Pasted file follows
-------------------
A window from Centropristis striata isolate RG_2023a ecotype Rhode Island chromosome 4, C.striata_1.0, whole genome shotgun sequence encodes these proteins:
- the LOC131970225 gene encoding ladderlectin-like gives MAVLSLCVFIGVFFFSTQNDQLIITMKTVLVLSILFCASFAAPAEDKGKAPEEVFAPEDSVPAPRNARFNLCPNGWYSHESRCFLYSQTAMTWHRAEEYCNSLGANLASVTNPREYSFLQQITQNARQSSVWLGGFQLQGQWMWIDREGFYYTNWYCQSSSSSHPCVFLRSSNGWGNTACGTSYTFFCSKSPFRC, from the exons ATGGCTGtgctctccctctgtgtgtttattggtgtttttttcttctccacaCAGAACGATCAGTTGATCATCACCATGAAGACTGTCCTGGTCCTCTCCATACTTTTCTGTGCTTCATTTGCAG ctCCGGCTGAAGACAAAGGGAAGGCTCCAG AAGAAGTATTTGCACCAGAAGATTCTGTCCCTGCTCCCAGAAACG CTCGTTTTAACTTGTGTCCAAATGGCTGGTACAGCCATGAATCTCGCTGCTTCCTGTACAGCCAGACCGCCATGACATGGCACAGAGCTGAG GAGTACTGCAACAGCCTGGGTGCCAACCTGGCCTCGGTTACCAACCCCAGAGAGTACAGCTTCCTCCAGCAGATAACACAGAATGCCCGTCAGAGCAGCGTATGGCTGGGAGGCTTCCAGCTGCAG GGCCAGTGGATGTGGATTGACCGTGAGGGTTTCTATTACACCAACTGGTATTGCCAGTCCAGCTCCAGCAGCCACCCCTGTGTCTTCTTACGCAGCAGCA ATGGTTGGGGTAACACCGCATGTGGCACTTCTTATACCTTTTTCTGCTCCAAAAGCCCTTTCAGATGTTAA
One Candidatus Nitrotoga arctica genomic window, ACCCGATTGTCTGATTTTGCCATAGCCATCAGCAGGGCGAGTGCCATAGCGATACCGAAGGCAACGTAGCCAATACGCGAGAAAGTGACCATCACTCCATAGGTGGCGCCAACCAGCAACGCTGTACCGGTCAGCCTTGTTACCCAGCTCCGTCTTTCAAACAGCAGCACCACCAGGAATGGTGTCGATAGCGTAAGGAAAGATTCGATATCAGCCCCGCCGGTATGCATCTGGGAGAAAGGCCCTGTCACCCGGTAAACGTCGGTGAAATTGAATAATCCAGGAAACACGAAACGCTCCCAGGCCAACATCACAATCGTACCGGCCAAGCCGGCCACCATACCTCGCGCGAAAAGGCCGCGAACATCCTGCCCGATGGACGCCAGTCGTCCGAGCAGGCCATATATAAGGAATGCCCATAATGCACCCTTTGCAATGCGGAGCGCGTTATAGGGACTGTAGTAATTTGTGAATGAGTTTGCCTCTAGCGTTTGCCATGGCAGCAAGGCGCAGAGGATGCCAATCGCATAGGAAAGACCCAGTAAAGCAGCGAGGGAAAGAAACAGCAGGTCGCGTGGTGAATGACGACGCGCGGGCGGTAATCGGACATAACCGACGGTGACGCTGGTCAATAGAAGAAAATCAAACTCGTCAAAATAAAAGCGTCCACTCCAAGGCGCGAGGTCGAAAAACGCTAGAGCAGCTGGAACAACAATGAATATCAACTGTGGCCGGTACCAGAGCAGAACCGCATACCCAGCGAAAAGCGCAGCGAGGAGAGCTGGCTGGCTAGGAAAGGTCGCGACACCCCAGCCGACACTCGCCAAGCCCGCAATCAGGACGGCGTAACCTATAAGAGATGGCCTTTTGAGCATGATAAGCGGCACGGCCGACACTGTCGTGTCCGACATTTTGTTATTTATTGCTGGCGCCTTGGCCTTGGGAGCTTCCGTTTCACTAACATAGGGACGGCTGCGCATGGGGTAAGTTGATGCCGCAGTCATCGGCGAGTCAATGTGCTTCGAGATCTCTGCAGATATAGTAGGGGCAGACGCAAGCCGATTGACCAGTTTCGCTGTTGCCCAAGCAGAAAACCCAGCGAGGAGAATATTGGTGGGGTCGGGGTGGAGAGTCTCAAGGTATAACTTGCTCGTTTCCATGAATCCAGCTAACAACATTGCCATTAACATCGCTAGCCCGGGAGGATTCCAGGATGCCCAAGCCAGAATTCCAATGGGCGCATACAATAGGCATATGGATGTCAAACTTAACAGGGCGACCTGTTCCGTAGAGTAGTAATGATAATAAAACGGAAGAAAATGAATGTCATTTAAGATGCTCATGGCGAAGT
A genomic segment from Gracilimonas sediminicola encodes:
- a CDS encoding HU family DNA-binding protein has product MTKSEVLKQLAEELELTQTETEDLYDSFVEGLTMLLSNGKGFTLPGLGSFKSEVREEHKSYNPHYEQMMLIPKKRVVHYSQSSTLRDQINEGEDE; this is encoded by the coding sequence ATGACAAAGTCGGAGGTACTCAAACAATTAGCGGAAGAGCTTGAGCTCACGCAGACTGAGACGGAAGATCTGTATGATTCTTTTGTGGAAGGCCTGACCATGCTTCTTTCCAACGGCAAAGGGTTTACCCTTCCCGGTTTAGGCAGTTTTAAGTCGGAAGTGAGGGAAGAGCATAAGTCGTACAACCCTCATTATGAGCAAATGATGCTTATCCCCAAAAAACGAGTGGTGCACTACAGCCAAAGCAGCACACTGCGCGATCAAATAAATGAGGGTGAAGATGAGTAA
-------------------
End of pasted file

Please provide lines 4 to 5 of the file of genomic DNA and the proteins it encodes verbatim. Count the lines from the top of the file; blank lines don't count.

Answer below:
A genomic segment from Gracilimonas sediminicola encodes:
- a CDS encoding HU family DNA-binding protein has product MTKSEVLKQLAEELELTQTETEDLYDSFVEGLTMLLSNGKGFTLPGLGSFKSEVREEHKSYNPHYEQMMLIPKKRVVHYSQSSTLRDQINEGEDE; this is encoded by the coding sequence ATGACAAAGTCGGAGGTACTCAAACAATTAGCGGAAGAGCTTGAGCTCACGCAGACTGAGACGGAAGATCTGTATGATTCTTTTGTGGAAGGCCTGACCATGCTTCTTTCCAACGGCAAAGGGTTTACCCTTCCCGGTTTAGGCAGTTTTAAGTCGGAAGTGAGGGAAGAGCATAAGTCGTACAACCCTCATTATGAGCAAATGATGCTTATCCCCAAAAAACGAGTGGTGCACTACAGCCAAAGCAGCACACTGCGCGATCAAATAAATGAGGGTGAAGATGAGTAA